Our trial incorporated a randomized crossover design, whereby participants were tested on each of 3 intubation devices, first with a normal airway and then with a difficult airway. The devices were a conventional laryngoscope with a Macintosh 3 blade, a GlideScope Ranger (size 3 blade), and the AP Advance. Per the manufacturer's instructions, we used the AP Advance Macintosh blade in the normal airway simulation and the difficult airways blade in the difficult airway simulation. All permutations of scope order were determined using a Latin square design, and resultant laryngoscope sequence was assigned to participants using a computer-based random number generator. A closed envelope technique blinded participants and investigators to scope order until the start of the trial.
The normal airway was simulated using the Laerdal Airway Management Trainer and the difficult airway was simulated using tongue swelling in the SimMan 3G (Laerdal). Rigid (GlideRite; Verathon) and malleable (Satin Slip; Mallinckrodt, St. Louis, MO) stylets are equally effective26; participants were thus given a choice of stylet.
Demographic data collected included participants' clinical positions and estimated number of previous clinical intubations with each device. The primary outcome measure was the time to participant-declared, successful intubation, with censoring of failed intubations. Timing commenced when the laryngoscope, endotracheal tube, or any adjunct were first handled by the participant, and ended when the participant declared the trachea intubated. Failures were defined as unrecognized esophageal intubations, abandoned procedures, intubations that took >120 seconds, and intubations that required >3 attempts. A failed attempt was defined as removal of the laryngoscope or endotracheal tube from the mouth without a declared successful tracheal intubation. Failed intubations and number of attempts were recorded.
The ease with which a glottic view could be obtained was measured by recording the time required by participants to declare they had their “best view” with which to intubate. The quality of view obtained was measured using Cormack and Lehane (C & L) grades27 and percentage of glottic opening scores.28 The time required to deliver the endotracheal tube into the trachea after obtaining a best view was recorded.
Airway damage was compared subjectively and objectively. Participants were asked to compare, on a 10-cm-long visual analog scale, the potential for laryngeal damage with each device. Objectively, potential damage to laryngeal structure was assessed by comparing the number of misdirected advances of the endotracheal tube into the structures surrounding the laryngeal opening.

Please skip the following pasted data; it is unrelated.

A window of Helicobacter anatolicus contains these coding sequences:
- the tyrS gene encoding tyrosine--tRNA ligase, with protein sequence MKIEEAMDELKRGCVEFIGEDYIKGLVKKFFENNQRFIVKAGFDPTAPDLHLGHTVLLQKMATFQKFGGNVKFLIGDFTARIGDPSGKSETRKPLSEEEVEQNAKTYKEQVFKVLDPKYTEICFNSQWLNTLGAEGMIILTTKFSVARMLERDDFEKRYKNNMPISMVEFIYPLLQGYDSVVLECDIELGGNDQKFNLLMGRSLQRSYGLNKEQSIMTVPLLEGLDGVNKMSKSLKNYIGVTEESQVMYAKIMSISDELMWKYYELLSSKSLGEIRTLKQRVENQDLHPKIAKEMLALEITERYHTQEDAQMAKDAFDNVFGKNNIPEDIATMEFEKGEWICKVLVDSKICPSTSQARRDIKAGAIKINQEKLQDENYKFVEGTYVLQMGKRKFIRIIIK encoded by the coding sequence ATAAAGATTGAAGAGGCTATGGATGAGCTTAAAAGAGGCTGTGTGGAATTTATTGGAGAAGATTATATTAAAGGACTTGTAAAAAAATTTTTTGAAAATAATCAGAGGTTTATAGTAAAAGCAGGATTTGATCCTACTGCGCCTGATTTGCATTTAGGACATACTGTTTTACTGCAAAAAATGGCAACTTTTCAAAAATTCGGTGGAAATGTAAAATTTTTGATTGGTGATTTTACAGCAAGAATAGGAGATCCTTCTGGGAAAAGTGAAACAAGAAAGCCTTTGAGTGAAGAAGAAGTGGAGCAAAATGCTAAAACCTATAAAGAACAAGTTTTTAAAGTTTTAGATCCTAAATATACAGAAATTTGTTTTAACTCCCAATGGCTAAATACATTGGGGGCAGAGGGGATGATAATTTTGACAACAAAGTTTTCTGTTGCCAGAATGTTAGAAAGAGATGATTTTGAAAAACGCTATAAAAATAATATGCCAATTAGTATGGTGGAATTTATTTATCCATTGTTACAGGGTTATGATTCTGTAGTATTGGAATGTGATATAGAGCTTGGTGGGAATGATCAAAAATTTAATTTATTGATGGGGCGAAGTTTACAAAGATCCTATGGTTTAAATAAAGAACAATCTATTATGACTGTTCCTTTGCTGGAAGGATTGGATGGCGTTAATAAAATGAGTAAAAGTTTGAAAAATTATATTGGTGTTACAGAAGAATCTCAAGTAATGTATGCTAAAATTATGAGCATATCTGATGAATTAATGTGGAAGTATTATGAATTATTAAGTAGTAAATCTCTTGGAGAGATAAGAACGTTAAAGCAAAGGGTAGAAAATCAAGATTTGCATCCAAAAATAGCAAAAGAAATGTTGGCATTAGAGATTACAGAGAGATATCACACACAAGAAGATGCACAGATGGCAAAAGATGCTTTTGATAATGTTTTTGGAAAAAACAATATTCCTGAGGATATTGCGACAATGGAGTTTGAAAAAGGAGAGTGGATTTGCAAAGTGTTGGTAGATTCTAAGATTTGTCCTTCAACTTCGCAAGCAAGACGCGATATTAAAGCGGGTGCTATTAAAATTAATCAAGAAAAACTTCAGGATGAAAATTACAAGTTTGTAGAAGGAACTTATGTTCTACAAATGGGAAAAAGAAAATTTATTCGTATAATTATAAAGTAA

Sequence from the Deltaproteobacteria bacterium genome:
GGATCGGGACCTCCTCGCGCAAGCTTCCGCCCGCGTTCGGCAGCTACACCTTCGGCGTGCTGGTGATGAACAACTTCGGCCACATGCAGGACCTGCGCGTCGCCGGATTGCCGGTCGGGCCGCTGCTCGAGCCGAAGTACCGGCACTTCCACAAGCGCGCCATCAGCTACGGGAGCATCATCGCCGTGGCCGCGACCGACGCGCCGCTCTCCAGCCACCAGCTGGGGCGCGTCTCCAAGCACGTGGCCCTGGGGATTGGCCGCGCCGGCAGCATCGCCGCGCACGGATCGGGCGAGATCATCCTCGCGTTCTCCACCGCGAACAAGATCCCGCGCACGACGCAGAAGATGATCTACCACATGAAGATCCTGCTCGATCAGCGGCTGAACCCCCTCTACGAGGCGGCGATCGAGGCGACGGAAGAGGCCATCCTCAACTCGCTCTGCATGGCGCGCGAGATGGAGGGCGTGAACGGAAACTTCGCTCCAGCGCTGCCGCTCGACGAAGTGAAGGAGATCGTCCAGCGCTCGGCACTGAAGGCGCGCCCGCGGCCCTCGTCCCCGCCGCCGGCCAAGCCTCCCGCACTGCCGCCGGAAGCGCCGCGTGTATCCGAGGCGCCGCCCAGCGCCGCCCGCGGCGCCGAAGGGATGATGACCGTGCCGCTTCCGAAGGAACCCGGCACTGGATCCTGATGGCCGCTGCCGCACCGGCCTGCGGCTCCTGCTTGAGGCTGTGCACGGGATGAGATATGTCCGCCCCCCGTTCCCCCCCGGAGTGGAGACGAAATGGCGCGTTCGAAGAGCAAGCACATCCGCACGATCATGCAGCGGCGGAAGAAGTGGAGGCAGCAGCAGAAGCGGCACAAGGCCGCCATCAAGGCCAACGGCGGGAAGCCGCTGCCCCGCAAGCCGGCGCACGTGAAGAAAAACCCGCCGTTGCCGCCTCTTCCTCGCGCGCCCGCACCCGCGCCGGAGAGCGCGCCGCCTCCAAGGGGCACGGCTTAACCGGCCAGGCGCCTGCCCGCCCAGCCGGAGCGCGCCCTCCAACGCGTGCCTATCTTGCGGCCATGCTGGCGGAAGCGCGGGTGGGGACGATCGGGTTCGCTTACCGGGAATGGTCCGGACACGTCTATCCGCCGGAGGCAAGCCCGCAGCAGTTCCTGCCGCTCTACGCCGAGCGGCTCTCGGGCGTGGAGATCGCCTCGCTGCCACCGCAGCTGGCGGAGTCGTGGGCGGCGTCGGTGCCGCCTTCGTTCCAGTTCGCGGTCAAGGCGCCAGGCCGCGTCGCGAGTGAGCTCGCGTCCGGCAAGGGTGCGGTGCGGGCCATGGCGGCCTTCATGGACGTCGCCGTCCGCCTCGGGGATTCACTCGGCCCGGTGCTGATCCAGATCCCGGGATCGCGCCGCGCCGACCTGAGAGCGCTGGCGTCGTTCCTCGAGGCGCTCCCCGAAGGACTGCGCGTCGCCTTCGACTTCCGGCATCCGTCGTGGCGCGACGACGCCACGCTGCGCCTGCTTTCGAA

Participants were asked to recommend a device for use in normal airways, a device for difficult airways, and a single device to use for all intubations. Finally, participants were asked to rate the 2 videolaryngoscopes on portability, light source, picture quality, and position of the screen.
Stratified Cox regression modeling was used to accommodate incomplete observations corresponding to failed intubations (as defined above) while also making appropriate adjustments for potential correlation exhibited by multiple time-to-intubation measurements made for a given participant under the 6 experimental scenarios. Failed intubations were censored at 120 seconds.
Analysis of crossover designs requires consideration of potential order, period, and differential carryover effects confounding the relationships of interest, in addition to varying participant characteristics. We randomized the order of devices for each participant and for each mannequin, but nonetheless adjusted for this as a factor in our stratified Cox models. A factor describing period effects (e.g., a “learning curve”) was also adjusted for. Differential carryover effects (i.e., if a device disproportionately affects the intubation rate of subsequent devices) were evaluated by testing the period-by-laryngoscope interaction term,29 and if there were differential carryover effects, only the first period would be used for analysis. Finally, we adjusted for our defined categories of practitioner experience.
Accurate estimates of sample size were precluded by the fact that this is the first assessment of the AP Advance; furthermore, large variability for intubation times with Macintosh and videolaryngoscopes are reported.17,22,30–32 We therefore enrolled 90 participants, which is 50% more than previous similar studies.30,31
We evaluated noninferiority of the AP Advance as compared with the reference laryngoscope for each airway. The Macintosh and GlideScope Ranger were used as the reference laryngoscopes in the normal and difficult airways, respectively. Noninferiority was predefined as an AP Advance intubation rate not more than 20% slower than the reference technique.